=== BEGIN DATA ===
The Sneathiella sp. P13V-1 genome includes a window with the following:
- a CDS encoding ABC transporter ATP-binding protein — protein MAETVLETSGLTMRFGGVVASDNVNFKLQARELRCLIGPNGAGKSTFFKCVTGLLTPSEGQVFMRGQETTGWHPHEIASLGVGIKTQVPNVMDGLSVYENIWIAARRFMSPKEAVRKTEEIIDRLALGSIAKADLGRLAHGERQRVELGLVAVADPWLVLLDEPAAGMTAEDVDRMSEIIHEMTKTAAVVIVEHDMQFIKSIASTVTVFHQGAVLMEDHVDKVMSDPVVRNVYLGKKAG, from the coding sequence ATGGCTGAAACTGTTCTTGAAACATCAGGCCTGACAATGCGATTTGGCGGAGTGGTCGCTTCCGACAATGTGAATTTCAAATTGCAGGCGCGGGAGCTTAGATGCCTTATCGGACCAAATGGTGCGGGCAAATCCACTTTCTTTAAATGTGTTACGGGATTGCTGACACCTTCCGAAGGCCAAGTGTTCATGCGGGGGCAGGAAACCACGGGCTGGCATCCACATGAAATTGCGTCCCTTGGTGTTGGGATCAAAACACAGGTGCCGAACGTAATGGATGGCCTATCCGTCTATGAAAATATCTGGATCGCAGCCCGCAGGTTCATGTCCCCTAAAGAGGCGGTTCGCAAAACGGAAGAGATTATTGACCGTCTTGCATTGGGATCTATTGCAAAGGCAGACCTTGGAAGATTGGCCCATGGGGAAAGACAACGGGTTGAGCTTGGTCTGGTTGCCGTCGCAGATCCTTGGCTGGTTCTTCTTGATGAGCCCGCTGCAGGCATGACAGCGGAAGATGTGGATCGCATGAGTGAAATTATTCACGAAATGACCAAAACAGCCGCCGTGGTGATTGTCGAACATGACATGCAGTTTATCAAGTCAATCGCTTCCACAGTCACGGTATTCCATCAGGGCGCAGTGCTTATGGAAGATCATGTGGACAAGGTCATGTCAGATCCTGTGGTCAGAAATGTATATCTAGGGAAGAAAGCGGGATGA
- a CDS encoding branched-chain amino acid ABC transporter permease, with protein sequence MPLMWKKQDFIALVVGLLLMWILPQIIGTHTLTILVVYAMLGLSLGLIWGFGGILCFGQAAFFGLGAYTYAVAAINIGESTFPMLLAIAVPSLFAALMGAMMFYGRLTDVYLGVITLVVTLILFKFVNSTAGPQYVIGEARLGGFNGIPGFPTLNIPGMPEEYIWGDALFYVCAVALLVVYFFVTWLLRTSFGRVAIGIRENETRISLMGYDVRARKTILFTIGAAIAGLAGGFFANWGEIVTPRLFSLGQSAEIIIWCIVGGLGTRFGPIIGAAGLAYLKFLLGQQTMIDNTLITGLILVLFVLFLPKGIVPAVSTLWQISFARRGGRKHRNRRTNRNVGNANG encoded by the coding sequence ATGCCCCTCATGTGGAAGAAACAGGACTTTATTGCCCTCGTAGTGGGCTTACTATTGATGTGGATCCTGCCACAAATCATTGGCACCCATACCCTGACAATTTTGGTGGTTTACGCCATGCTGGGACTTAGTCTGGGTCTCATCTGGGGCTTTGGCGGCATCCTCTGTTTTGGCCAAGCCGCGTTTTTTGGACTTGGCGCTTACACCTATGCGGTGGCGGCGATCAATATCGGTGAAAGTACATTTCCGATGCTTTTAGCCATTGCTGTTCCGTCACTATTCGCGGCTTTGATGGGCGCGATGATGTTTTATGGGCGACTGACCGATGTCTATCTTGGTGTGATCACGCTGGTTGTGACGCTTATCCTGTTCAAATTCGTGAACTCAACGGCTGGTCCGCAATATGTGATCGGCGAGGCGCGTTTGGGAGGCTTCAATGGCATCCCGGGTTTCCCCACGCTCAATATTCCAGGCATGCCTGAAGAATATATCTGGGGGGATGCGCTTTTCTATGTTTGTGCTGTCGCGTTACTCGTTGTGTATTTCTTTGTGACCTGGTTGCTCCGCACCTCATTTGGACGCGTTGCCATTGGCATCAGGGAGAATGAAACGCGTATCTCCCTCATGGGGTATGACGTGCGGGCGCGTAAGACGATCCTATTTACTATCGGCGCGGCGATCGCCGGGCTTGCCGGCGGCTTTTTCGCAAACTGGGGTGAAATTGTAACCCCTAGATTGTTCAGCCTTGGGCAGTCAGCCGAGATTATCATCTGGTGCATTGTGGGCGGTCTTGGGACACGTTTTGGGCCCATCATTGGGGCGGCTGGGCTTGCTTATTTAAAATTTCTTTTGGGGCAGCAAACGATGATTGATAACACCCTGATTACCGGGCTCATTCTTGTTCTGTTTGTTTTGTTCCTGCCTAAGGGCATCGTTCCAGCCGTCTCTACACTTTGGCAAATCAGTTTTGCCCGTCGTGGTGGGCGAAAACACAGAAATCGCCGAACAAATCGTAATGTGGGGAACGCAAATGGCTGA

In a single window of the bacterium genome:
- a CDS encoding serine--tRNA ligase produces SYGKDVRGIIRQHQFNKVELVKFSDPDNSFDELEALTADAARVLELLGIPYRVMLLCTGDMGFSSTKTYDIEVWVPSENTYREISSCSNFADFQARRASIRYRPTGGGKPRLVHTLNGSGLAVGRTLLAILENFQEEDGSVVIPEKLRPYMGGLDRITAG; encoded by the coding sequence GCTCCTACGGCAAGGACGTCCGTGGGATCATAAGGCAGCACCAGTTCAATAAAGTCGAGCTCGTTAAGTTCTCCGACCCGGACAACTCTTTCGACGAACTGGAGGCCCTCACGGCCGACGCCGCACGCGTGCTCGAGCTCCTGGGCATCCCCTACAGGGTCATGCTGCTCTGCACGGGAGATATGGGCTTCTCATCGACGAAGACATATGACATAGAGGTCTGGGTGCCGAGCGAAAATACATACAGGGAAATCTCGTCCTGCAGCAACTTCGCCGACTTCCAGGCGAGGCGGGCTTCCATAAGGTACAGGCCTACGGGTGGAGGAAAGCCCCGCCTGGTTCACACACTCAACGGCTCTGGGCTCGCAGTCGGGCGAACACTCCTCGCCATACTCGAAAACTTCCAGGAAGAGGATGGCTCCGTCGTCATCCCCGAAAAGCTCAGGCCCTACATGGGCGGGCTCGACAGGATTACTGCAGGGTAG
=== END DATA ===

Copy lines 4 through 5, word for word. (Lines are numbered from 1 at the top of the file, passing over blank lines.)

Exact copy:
In a single window of the bacterium genome:
- a CDS encoding serine--tRNA ligase produces SYGKDVRGIIRQHQFNKVELVKFSDPDNSFDELEALTADAARVLELLGIPYRVMLLCTGDMGFSSTKTYDIEVWVPSENTYREISSCSNFADFQARRASIRYRPTGGGKPRLVHTLNGSGLAVGRTLLAILENFQEEDGSVVIPEKLRPYMGGLDRITAG; encoded by the coding sequence GCTCCTACGGCAAGGACGTCCGTGGGATCATAAGGCAGCACCAGTTCAATAAAGTCGAGCTCGTTAAGTTCTCCGACCCGGACAACTCTTTCGACGAACTGGAGGCCCTCACGGCCGACGCCGCACGCGTGCTCGAGCTCCTGGGCATCCCCTACAGGGTCATGCTGCTCTGCACGGGAGATATGGGCTTCTCATCGACGAAGACATATGACATAGAGGTCTGGGTGCCGAGCGAAAATACATACAGGGAAATCTCGTCCTGCAGCAACTTCGCCGACTTCCAGGCGAGGCGGGCTTCCATAAGGTACAGGCCTACGGGTGGAGGAAAGCCCCGCCTGGTTCACACACTCAACGGCTCTGGGCTCGCAGTCGGGCGAACACTCCTCGCCATACTCGAAAACTTCCAGGAAGAGGATGGCTCCGTCGTCATCCCCGAAAAGCTCAGGCCCTACATGGGCGGGCTCGACAGGATTACTGCAGGGTAG